Swapo ready for court battle to avoid extraordinary congress

Erasmus Shalihaxwe

Swapo Party Deputy Secretary General, Uahekua Herunga said the party will go to court to defend its decision not to hold an extraordinary congress within three months as stipulated by its constitution.

This is after the party failed to host an extraordinary congress as instructed by lawyer Richard Metcalfe from Metcalfe Beukes Attorneys to hold an extraordinary congress on or before 4 May.

“We cannot refuse to go to court because the court told us to be in court, and if we have to answer anything, we will be able to answer in court because we cannot ignore our own court,” he said.

Herunga said if the party is summoned by the court to answer questions, then the leadership will provide direction and go to court.

He explained that the central committee decision was communicated to party members and sympathisers, but some chose to handle the issues their own way.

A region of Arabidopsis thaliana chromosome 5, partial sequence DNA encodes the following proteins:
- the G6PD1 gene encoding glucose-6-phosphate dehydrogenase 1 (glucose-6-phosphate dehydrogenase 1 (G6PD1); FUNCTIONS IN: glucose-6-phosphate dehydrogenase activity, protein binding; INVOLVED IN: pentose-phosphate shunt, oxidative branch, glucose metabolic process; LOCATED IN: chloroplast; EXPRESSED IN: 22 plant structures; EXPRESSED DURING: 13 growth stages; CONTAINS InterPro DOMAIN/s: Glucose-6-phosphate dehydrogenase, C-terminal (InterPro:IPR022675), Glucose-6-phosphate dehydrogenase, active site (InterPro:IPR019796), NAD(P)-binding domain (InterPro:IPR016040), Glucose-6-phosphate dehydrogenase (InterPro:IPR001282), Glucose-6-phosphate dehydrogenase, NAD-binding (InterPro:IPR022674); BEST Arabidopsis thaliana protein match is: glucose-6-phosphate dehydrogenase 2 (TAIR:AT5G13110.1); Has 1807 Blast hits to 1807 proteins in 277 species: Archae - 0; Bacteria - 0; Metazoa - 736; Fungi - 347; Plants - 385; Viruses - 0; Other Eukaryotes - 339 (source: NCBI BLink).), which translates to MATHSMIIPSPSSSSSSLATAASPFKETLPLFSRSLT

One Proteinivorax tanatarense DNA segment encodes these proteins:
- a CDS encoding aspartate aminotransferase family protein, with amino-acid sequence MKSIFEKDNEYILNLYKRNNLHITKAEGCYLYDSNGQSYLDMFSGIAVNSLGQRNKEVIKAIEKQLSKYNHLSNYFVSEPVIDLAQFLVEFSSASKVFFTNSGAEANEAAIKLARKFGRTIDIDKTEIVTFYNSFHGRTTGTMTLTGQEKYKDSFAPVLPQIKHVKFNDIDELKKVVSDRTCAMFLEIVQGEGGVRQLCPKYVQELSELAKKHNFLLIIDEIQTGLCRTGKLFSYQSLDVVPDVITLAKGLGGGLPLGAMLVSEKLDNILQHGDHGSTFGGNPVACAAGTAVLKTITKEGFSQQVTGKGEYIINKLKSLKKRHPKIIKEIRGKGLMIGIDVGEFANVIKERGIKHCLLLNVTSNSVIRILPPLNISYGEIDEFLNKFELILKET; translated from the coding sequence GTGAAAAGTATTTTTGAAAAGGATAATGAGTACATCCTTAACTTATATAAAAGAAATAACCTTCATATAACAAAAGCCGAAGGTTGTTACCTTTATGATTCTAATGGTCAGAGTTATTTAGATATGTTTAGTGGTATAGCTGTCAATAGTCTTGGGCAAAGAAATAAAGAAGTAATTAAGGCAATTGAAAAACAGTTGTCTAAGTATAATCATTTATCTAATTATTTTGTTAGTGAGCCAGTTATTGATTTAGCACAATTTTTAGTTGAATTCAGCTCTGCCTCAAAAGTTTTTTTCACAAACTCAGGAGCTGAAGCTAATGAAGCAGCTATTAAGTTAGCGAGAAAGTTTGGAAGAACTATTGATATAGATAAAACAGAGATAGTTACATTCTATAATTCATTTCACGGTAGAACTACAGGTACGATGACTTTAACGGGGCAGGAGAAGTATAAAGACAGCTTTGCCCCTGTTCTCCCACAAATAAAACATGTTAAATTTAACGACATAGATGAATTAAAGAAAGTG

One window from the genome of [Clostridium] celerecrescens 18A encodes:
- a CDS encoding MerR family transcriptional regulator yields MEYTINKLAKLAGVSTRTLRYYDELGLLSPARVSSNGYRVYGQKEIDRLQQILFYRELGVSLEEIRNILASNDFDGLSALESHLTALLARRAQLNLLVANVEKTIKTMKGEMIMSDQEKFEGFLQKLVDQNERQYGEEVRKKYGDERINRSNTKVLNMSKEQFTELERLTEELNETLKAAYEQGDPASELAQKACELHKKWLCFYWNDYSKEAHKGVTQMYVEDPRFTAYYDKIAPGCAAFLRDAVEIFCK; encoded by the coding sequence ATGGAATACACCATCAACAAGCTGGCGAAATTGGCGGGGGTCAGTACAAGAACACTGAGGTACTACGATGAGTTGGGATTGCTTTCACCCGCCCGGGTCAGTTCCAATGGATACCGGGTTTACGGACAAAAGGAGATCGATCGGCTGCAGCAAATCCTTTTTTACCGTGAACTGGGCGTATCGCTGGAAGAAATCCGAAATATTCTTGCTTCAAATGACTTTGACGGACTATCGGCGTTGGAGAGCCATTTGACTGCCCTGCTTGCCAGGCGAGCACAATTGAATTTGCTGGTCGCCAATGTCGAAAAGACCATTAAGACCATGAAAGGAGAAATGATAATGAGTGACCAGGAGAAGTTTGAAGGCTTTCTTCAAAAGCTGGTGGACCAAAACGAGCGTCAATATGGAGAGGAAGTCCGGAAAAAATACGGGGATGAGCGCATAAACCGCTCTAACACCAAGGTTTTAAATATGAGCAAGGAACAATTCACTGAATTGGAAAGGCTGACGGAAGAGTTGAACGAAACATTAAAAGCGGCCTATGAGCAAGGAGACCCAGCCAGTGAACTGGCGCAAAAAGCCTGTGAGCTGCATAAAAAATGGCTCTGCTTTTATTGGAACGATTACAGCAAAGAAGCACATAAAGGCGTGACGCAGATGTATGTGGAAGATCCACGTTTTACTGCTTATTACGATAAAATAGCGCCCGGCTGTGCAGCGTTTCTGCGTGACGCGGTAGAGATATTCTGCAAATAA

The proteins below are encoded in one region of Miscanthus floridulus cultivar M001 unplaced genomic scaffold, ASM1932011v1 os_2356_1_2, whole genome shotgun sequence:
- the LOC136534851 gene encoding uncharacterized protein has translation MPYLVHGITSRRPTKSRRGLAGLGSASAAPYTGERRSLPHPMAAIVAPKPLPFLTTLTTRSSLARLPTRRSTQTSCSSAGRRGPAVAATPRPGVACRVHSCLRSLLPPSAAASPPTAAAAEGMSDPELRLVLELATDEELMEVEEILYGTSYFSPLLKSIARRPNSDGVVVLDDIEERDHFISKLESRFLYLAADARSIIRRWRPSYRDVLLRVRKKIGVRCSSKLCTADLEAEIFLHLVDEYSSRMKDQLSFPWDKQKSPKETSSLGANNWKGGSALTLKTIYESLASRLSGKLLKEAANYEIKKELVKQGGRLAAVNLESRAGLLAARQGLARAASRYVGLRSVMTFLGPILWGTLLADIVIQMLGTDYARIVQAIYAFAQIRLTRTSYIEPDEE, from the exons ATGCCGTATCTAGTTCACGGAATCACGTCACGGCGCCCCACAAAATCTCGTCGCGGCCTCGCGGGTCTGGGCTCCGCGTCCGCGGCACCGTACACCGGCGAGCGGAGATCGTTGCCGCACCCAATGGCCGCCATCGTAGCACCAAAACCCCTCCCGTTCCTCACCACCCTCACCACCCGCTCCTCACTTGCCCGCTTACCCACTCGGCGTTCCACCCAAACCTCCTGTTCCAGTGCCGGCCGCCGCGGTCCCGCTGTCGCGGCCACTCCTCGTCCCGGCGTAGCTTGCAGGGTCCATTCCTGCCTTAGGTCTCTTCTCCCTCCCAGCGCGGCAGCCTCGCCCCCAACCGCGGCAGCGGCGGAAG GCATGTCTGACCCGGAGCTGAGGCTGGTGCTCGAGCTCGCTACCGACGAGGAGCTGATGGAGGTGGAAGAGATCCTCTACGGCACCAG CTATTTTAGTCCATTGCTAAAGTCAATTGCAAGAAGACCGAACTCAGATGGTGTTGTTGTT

On 26 April, Metcalfe, representing Swapo members Reinhold Shipwikineni, Peter Shituula, and Joshua-Vaino Martins, warned that litigation will ensue without debate if the Central Committee does not act promptly to convene the extraordinary Congress and elect a new SWAPO Party President.

He explained that the central committee should hold an extraordinary congress in accordance with party rules.

Swapo’s central committee in March decided that 19 April 2025 would be the date when an extraordinary party congress will be held.

Metcalfe accused the Central Committee of using “ridiculous reasoning” to delay the party president’s election by scheduling it 14 months after the vacancy occurred.

“Our clients wish to make it categorically clear that they oppose factionalism and have no hidden agendas to advance any specific SWAPO Party member’s aspirations to supplant the nominated presidential candidate for national elections in November 2024, notwithstanding the provisions of Rule 53 of SWAPO Party Rules and Procedures for the Election of Party Office Bearers. Such a rule can be amended at the Extraordinary Congress,” he said.

Related Posts